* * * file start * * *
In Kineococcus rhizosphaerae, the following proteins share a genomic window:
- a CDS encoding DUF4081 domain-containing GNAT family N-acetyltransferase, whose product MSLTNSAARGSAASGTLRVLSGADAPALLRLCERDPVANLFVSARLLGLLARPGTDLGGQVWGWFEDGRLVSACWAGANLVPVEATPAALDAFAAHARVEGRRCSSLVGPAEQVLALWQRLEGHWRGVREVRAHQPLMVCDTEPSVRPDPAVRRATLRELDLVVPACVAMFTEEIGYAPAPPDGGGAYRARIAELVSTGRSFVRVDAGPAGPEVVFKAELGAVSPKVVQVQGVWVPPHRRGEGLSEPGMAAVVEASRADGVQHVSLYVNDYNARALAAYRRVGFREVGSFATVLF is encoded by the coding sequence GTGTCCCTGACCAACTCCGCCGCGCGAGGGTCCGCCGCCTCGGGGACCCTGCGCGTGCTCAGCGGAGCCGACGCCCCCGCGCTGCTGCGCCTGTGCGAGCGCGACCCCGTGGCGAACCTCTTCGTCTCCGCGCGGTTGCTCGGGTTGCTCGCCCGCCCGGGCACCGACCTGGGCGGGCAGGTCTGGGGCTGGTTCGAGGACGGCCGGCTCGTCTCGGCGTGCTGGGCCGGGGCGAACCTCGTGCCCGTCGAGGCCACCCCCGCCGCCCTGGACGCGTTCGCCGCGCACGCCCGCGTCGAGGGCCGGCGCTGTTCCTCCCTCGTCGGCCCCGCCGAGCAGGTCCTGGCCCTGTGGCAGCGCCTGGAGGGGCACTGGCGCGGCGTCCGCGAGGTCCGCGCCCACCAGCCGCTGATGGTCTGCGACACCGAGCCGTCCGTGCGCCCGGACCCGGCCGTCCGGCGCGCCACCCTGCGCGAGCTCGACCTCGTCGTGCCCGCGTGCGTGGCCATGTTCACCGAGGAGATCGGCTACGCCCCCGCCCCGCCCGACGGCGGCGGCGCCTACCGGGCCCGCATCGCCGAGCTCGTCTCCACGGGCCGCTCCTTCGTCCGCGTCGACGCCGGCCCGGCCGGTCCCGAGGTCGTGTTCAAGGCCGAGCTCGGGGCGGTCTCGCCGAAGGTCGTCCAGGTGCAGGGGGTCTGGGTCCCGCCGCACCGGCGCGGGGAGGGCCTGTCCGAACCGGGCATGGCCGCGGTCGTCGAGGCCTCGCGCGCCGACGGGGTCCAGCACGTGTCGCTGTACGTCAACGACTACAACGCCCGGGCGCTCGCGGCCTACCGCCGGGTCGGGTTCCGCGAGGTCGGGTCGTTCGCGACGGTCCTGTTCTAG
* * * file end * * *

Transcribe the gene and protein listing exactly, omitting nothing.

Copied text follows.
In Kineococcus rhizosphaerae, the following proteins share a genomic window:
- a CDS encoding DUF4081 domain-containing GNAT family N-acetyltransferase, whose product MSLTNSAARGSAASGTLRVLSGADAPALLRLCERDPVANLFVSARLLGLLARPGTDLGGQVWGWFEDGRLVSACWAGANLVPVEATPAALDAFAAHARVEGRRCSSLVGPAEQVLALWQRLEGHWRGVREVRAHQPLMVCDTEPSVRPDPAVRRATLRELDLVVPACVAMFTEEIGYAPAPPDGGGAYRARIAELVSTGRSFVRVDAGPAGPEVVFKAELGAVSPKVVQVQGVWVPPHRRGEGLSEPGMAAVVEASRADGVQHVSLYVNDYNARALAAYRRVGFREVGSFATVLF is encoded by the coding sequence GTGTCCCTGACCAACTCCGCCGCGCGAGGGTCCGCCGCCTCGGGGACCCTGCGCGTGCTCAGCGGAGCCGACGCCCCCGCGCTGCTGCGCCTGTGCGAGCGCGACCCCGTGGCGAACCTCTTCGTCTCCGCGCGGTTGCTCGGGTTGCTCGCCCGCCCGGGCACCGACCTGGGCGGGCAGGTCTGGGGCTGGTTCGAGGACGGCCGGCTCGTCTCGGCGTGCTGGGCCGGGGCGAACCTCGTGCCCGTCGAGGCCACCCCCGCCGCCCTGGACGCGTTCGCCGCGCACGCCCGCGTCGAGGGCCGGCGCTGTTCCTCCCTCGTCGGCCCCGCCGAGCAGGTCCTGGCCCTGTGGCAGCGCCTGGAGGGGCACTGGCGCGGCGTCCGCGAGGTCCGCGCCCACCAGCCGCTGATGGTCTGCGACACCGAGCCGTCCGTGCGCCCGGACCCGGCCGTCCGGCGCGCCACCCTGCGCGAGCTCGACCTCGTCGTGCCCGCGTGCGTGGCCATGTTCACCGAGGAGATCGGCTACGCCCCCGCCCCGCCCGACGGCGGCGGCGCCTACCGGGCCCGCATCGCCGAGCTCGTCTCCACGGGCCGCTCCTTCGTCCGCGTCGACGCCGGCCCGGCCGGTCCCGAGGTCGTGTTCAAGGCCGAGCTCGGGGCGGTCTCGCCGAAGGTCGTCCAGGTGCAGGGGGTCTGGGTCCCGCCGCACCGGCGCGGGGAGGGCCTGTCCGAACCGGGCATGGCCGCGGTCGTCGAGGCCTCGCGCGCCGACGGGGTCCAGCACGTGTCGCTGTACGTCAACGACTACAACGCCCGGGCGCTCGCGGCCTACCGCCGGGTCGGGTTCCGCGAGGTCGGGTCGTTCGCGACGGTCCTGTTCTAG